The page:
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The Singularity of Social Entrepreneurship: Untangling its Uniqueness and Market Function

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  • Philip T. Roundy
  • Michaël Bonnal

Abstract

Social entrepreneurship is an activity that is receiving intense scrutiny from scholars, practitioners and policymakers. However, research is only beginning to explore the unique function social entrepreneurs fill in the marketplace. This conceptual article examines if social entrepreneurs indeed represent a novel category of market actor. Building on prior work claiming that the unique function of social entrepreneurs is the creation of positive externalities and generation of spillover benefits for society, we compare social entrepreneurs with conventional entrepreneurs and other entities that seek to increase social welfare, including governments and traditional nonprofit organisations. Specifically, we contend that the strengths of social entrepreneurship are its reliance on voluntary exchange, promotion of dignity and self-sufficiency in beneficiaries, attunement to the signals of the marketplace and ability to tap into consumer spending. We also uncover the limitations of social entrepreneurship, which include the challenge of combining multiple institutional logics, the existence of social issues around which viable businesses cannot be built, dependence on consumer demand and competitive disadvantages relative to conventional businesses. We discuss the implications of our conceptualisation of social entrepreneurship for practitioners, policymakers and future research.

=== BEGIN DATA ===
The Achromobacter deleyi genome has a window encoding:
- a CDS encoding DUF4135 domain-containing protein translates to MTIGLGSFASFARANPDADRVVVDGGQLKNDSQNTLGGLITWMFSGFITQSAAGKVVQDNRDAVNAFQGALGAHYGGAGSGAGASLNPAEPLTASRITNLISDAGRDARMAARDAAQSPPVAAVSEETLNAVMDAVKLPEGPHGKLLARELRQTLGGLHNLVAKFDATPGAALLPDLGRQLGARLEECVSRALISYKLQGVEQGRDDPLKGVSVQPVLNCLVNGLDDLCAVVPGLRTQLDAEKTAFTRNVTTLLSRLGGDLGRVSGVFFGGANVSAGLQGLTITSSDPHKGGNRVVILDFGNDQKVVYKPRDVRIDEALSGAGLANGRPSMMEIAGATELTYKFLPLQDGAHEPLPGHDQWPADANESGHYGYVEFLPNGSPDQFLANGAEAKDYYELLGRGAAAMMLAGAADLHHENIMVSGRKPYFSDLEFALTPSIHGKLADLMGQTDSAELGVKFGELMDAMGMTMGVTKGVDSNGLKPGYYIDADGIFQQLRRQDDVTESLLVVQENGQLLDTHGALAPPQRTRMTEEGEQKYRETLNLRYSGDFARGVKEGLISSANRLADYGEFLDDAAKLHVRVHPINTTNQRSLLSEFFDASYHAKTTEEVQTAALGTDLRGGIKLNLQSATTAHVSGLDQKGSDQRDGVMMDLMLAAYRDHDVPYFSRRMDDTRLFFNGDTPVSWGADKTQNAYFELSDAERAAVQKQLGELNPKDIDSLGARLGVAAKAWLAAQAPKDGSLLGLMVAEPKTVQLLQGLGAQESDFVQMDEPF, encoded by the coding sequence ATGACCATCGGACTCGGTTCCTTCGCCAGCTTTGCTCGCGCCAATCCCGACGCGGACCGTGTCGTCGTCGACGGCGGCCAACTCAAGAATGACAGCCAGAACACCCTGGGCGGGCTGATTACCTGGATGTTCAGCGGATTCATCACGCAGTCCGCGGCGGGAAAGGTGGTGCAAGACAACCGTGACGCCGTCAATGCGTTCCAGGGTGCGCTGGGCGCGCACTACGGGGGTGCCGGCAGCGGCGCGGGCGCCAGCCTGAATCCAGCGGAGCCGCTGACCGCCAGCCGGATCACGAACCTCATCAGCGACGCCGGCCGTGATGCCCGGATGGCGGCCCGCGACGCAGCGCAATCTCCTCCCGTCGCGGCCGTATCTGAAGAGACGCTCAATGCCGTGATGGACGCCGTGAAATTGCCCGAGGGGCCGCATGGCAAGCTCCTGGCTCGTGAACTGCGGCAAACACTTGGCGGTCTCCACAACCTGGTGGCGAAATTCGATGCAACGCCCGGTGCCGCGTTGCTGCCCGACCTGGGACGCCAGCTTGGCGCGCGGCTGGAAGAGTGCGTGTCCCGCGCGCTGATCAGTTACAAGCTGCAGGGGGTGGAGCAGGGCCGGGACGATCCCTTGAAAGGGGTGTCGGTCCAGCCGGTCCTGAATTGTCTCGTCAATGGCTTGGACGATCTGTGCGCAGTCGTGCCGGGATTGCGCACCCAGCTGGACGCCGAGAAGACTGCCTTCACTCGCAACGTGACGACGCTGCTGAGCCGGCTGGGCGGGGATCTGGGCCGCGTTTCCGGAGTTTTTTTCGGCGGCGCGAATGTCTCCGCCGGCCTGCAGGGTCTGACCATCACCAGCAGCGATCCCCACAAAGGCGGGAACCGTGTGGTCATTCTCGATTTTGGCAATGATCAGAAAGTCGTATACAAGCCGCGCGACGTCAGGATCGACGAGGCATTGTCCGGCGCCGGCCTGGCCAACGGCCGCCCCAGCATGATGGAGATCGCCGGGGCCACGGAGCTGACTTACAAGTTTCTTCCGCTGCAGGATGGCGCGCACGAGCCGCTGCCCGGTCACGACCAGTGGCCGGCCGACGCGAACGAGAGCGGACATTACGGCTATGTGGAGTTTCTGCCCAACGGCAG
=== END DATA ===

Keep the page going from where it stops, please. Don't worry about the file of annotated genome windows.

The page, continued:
Suggested Citation

  • Philip T. Roundy & Michaël Bonnal, 2017. "The Singularity of Social Entrepreneurship: Untangling its Uniqueness and Market Function," Journal of Entrepreneurship and Innovation in Emerging Economies, Entrepreneurship Development Institute of India, vol. 26(2), pages 137-162, September.
  • Handle: RePEc:sae:jouent:v:26:y:2017:i:2:p:137-162
    DOI: 10.1177/0971355717708068
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